Here and There – Norway

Norway holds a special place in my heart, for reasons that go back to my school days.  Recollections from when I went to Norway at the beginning of the 1960s take me back to a world long gone, with attitudes and values that seem out of place, and even uncomfortable today.  Of course, that implies we can ‘know’ the past, but we can’t.  What was it L P Hartley said in The Go-Between: “The past is a foreign country; they do things differently there.”  That means that what you are about to read is a story from another place, written by someone who doesn’t even know how he has translated what he recounts.  You’ve been warned.  I will try to start with ‘facts’, but very quickly we will be far from anything as solid as that.

It was towards the end of the first year of sixth form (‘sixth form’ conventionally referred to the last two year of senior school in the UK), when I was encouraged to apply for a Trevelyan Scholarship.  These scholarships were aimed at people applying to Cambridge or Oxford University, and I wanted to have a go.  The scholarships were an experiment, a joint venture between several industrial companies and representatives of the two universities.  The idea was to provide financial support to enable selected boys (sic) to attend either place, subject to successful candidates securing admission to one of the colleges.  The Oxbridge system was unlike that for other universities, as you applied to individual colleges, although you took a common entrance examination at either place.  I was going to have a go at the examinations, but these scholarships required I got to work on a project well before they took place.  The scholarships in the 1960s offered £500 per annum for three years, and, unusually, they were not dependent on parents’ income or any other kind of means testing.

The idea was “to encourage boys to pursue a broader range of studies in the sixth form, whether related to their own special subjects or not.  An applicant had to show that he had undertaken some exacting task or project. This might be a purely intellectual inquiry or one involving personal observation and travel”.  You had to submit a written account of your project, and your school headmaster had to submit a report.  I suppose £500 sounds rather pitiful today, but back then this was a significant sum.

It was perfect for me.  I decided to undertake a geology project.  I would collect a particular variety of long extinct fossil, graptolites, from areas where they were to be found in limestone rocks (graptolites seem to have died out some 350m years ago).  The next step in my plan was to dissolve the limestone, leaving the chitinous exoskeleton of the graptolite.  Once I had the exoskeleton, I would bleach it (geologists reading this today would be horrified!), and finish by drawing the growth rings that this process would reveal.  It might add to the view that graptolites were, in effect, colonies, each creature (like a reef polyp) growing in its own small carapace.  There had been some papers written at the time, suggesting this was what happened, and I might be able to contribute to this emerging area of research.  To do all this, I would have to find some suitable specimens.  One promising location was Laggan Gill, near Girvan on the west coast of Scotland, where graptolites were to be found embedded in the right kind of rock.  I could also plan to go to a second promising location, in this case in the southern part of Norway, in hilly country located between Oslo and Kongsberg.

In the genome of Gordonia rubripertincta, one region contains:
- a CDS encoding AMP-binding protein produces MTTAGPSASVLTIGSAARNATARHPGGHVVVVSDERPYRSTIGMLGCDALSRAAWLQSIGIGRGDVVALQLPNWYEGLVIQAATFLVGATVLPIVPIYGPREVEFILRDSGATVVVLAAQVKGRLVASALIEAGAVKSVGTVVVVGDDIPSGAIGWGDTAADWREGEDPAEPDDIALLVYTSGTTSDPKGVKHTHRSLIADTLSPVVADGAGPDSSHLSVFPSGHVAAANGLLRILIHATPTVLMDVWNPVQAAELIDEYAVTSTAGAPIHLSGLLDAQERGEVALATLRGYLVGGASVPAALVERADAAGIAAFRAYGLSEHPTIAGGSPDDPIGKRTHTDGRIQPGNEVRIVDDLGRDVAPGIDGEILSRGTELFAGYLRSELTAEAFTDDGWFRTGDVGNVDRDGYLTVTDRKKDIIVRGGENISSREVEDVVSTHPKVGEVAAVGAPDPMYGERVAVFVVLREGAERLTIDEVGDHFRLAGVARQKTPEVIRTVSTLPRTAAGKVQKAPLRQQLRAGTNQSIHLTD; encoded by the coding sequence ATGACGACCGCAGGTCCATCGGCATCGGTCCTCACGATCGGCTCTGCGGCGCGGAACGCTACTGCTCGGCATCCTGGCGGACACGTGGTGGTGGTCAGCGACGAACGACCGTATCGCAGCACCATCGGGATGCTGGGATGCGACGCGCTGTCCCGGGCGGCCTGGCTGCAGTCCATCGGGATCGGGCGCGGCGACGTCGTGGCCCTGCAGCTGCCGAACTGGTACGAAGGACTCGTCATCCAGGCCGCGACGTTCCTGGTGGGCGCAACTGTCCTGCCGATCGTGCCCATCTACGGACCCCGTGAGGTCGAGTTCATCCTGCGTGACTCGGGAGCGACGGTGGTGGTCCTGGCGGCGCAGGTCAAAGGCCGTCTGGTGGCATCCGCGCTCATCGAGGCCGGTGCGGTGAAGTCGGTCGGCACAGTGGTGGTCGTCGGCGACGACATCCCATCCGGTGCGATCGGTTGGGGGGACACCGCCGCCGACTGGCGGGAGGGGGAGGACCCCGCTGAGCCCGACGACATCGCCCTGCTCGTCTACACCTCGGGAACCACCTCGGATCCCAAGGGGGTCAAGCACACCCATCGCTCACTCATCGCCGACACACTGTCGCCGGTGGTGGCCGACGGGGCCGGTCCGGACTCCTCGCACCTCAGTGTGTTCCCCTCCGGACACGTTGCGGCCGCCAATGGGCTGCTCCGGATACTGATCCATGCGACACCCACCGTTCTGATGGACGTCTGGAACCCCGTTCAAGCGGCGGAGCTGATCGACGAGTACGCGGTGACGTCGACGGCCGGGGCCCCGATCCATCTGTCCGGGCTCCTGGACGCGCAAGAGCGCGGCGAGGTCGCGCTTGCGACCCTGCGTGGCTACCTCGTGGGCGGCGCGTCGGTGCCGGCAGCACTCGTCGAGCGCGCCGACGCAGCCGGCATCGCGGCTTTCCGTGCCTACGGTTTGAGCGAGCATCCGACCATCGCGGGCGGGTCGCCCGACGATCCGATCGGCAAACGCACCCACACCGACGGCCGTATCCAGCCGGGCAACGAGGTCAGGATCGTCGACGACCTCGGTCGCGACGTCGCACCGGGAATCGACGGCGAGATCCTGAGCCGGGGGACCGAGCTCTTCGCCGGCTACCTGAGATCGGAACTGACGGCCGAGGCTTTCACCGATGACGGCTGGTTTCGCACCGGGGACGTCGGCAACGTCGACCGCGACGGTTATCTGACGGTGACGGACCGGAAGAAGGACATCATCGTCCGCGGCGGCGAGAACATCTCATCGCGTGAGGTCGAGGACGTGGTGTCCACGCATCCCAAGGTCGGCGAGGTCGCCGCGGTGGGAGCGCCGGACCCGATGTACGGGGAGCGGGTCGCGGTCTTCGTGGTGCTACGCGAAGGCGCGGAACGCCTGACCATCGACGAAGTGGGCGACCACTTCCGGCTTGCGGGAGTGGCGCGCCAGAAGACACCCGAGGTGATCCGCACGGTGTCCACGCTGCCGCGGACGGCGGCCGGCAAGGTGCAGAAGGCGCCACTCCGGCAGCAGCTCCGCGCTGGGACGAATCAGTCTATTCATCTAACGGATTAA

I began by going to Girvan with a couple of school friends, John and another I don’t recall.  It should have been an easy trip, catching a coach from London to Glasgow, and then another local bus to Girvan.  In a moment of over-excitement John and I decided we could hitchhike to Glasgow.  We managed 40 miles to Baldock, just north of Welwyn Garden City, and then walked some five miles to Biggleswade.  At that point, we gave up, and caught the coach!  The rest of the journey was uneventful, and, after some time, we found the fossil site, although collecting the fossils we were seeking proved to be a real challenge.  More to the point, I couldn’t find any graptolites in limestone.  In fact, of that part of the project, my major recollection is being chased … by sheep!  Okay, I was a bit of a wimp, but there were a lot of them, and I had no idea about sheep, (“no opinion’ as Benjamin Bunny’s father said in Potter’s Peter Rabbit).  I suspect they thought I was bringing them a bale of lunchtime hay.

Travelling to Norway was a far more serious matter.  As planning for this expedition grew, so did the team, and eventually, with parental agreement, it was decided that I would go to Norway with the other two geology students in my year, John and Neil.   We arrived there in July 1961, at the beginning of the summer holiday period, leaving from Newcastle and landing in Bergen.  The next part of the trip was simple:  we were going to walk across the southern part of the Jotunheimen range, through the Hardangervidda National Park, and over to Oslo.  This was to be our holiday.  Once we arrived in Oslo, I would scoot down to the south to collect my specimens.  As we walked, we would stay at the huts of the Norwegian Trekking Association, Den Norske Turistforening (DNT).